Pooling of dentin microtensile bond strength data improves clinical correlation.

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State: Public
Version: author
Serval ID
serval:BIB_53BCAA0D5100
Type
Article: article from journal or magazin.
Collection
Publications
Institution
Title
Pooling of dentin microtensile bond strength data improves clinical correlation.
Journal
Journal of Adhesive Dentistry
Author(s)
Heintze Siegward D., Rousson Valentin
ISSN
1461-5185 (Print)
ISSN-L
1461-5185
Publication state
Published
Issued date
2011
Peer-reviewed
Oui
Volume
13
Number
2
Pages
107-110
Language
english
Abstract
Purpose: To evaluate whether the correlation between in vitro bond strength data and estimated clinical retention rates of cervical restorations after two years depends on pooled data obtained from multicenter studies or single-test data. Materials and Methods: Pooled mean data for six dentin adhesive systems (Adper Prompt L-Pop, Clearfil SE, OptiBond FL, Prime & Bond NT, Single Bond, and Scotchbond Multipurpose) and four laboratory methods (macroshear, microshear, macrotensile and microtensile bond strength test) (Scherrer et al, 2010) were correlated to estimated pooled two-year retention rates of Class V restorations using the same adhesive systems. For bond strength data from a single test institute, the literature search in SCOPUS revealed one study that tested all six adhesive systems (microtensile) and two that tested five of the six systems (microtensile, macroshear). The correlation was determined with a database designed to perform a meta-analysis on the clinical performance of cervical restorations (Heintze et al, 2010). The clinical data were pooled and adjusted in a linear mixed model, taking the study effect, dentin preparation, type of isolation and bevelling of enamel into account. A regression analysis was carried out to evaluate the correlation between clinical and laboratory findings. Results: The results of the regression analysis for the pooled data revealed that only the macrotensile (adjusted R2 = 0.86) and microtensile tests (adjusted R2 = 0.64), but not the shear and the microshear tests, correlated well with the clinical findings. As regards the data from a single-test institute, the correlation was not statistically significant. Conclusion: Macrotensile and microtensile bond strength tests showed an adequate correlation with the retention rate of cervical restorations after two years. Bond strength tests should be carried out by different operators and/or research institutes to determine the reliability and technique sensitivity of the material under investigation.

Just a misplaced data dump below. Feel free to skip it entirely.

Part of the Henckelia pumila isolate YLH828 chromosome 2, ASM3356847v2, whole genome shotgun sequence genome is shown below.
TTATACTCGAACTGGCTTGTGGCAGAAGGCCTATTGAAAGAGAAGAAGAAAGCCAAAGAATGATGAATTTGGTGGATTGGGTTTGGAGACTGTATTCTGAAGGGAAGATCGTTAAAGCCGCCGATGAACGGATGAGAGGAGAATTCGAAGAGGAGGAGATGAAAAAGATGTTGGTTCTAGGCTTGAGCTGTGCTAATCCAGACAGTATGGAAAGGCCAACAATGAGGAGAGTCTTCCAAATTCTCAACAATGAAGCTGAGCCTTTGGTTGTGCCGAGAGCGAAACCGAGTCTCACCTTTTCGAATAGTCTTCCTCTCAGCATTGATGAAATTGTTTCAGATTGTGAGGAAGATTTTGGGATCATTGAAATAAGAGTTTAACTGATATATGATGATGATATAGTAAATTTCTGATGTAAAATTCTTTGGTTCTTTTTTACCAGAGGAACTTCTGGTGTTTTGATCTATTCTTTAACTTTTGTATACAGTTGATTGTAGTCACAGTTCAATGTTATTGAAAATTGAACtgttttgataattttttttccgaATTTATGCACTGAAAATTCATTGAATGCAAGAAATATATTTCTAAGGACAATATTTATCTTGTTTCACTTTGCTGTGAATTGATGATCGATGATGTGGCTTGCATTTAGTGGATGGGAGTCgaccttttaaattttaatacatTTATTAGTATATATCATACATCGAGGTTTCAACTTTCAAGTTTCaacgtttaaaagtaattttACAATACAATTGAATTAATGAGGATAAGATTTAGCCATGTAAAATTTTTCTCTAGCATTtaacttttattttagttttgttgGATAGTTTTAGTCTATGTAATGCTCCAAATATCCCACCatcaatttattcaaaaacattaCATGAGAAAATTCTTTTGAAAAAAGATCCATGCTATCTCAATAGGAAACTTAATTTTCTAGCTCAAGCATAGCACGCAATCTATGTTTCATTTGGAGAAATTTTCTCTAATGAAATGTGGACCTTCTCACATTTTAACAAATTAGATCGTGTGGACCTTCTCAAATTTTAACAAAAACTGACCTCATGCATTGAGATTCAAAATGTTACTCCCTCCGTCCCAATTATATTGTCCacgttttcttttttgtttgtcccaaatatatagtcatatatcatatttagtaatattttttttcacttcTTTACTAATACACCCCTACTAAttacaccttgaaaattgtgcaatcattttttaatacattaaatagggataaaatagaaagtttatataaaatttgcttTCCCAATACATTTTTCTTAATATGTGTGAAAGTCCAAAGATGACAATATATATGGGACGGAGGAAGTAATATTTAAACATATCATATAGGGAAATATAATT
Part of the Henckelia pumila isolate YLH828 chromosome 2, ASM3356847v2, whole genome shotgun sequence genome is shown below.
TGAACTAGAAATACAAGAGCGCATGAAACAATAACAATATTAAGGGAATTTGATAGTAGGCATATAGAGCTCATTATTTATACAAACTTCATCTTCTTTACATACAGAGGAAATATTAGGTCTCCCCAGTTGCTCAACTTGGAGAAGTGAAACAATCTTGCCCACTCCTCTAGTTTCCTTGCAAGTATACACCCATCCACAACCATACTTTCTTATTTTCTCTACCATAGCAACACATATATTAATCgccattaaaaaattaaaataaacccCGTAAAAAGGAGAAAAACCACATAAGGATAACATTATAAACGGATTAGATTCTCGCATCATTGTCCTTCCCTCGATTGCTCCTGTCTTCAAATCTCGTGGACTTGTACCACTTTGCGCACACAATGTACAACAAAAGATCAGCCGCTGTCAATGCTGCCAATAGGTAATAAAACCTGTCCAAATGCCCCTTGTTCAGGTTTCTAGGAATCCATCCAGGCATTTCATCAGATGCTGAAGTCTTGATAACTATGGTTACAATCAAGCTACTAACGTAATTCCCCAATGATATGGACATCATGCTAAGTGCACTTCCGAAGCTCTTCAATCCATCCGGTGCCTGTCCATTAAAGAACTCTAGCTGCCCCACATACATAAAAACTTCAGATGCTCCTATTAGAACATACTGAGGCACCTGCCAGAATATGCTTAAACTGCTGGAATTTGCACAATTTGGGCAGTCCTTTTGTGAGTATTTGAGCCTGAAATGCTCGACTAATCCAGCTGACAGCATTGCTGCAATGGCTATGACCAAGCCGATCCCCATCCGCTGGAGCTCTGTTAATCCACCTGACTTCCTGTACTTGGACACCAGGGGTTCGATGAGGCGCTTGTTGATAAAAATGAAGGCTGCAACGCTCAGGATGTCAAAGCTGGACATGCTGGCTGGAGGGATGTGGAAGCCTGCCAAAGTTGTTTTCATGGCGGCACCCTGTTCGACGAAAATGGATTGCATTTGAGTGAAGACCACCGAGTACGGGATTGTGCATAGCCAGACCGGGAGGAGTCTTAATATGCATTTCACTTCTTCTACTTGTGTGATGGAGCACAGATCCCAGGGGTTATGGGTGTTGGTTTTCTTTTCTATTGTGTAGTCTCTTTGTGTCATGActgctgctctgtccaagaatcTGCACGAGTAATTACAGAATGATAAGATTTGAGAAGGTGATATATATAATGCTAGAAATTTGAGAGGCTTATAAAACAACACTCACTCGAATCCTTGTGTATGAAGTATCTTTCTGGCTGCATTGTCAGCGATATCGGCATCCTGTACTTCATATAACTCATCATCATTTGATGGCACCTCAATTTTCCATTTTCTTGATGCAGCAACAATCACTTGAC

Keywords
Dental Bonding, Dental Research/methods, Dental Restoration, Permanent, Dental Stress Analysis, Dentin-Bonding Agents, Humans, Linear Models, Materials Testing/methods, Meta-Analysis as Topic, Multicenter Studies as Topic, Reproducibility of Results, Resin Cements, Shear Strength, Tensile Strength, Tooth Cervix
Pubmed
Web of science
Create date
23/05/2011 14:55
Last modification date
20/08/2019 15:08
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